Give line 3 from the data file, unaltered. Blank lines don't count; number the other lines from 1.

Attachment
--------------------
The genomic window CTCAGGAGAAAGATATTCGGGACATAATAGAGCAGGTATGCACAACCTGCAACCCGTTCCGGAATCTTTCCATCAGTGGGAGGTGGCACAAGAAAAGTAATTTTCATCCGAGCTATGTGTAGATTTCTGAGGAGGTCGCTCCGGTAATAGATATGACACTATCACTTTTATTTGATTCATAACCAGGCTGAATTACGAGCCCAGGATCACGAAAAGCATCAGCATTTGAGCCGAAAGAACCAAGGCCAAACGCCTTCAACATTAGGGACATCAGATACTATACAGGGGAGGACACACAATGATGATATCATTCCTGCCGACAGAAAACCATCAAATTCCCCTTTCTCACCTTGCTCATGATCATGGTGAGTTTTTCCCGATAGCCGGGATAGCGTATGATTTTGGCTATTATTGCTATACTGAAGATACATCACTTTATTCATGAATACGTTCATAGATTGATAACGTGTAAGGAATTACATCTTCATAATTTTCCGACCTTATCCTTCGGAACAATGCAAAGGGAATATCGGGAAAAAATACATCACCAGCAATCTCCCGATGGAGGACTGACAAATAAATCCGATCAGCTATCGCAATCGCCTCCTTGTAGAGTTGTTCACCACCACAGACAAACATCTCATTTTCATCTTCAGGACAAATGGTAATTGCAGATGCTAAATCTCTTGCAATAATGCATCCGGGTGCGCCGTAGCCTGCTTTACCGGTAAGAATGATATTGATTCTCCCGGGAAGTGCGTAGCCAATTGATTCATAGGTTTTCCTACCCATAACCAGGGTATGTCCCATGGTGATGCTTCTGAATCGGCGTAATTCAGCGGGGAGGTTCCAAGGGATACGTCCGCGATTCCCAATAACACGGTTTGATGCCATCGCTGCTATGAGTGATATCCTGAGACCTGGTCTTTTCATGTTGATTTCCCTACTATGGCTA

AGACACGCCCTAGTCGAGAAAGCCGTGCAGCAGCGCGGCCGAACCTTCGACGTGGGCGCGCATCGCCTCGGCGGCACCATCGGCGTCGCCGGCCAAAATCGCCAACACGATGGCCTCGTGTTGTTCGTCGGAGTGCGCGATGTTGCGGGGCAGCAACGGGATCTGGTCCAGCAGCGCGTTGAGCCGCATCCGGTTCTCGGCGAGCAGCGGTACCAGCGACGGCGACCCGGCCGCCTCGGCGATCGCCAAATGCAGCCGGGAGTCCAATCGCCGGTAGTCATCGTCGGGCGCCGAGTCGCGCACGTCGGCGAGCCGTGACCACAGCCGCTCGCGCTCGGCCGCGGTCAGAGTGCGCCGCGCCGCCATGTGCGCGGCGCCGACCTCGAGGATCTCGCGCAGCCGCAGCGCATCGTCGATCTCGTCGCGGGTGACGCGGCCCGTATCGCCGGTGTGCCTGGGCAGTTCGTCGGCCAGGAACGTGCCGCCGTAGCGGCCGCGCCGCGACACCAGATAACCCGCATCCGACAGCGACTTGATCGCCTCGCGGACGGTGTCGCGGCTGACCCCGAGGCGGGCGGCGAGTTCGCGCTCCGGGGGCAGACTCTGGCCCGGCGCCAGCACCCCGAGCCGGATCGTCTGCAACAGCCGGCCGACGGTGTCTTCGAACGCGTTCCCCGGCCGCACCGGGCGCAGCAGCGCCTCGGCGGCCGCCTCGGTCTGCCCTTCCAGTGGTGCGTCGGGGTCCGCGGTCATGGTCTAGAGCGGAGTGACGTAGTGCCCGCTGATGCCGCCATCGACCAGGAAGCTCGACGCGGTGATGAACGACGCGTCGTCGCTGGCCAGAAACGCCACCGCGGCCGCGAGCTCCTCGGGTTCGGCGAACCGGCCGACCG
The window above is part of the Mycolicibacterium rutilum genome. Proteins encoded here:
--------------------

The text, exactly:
The window above is part of the Mycolicibacterium rutilum genome. Proteins encoded here: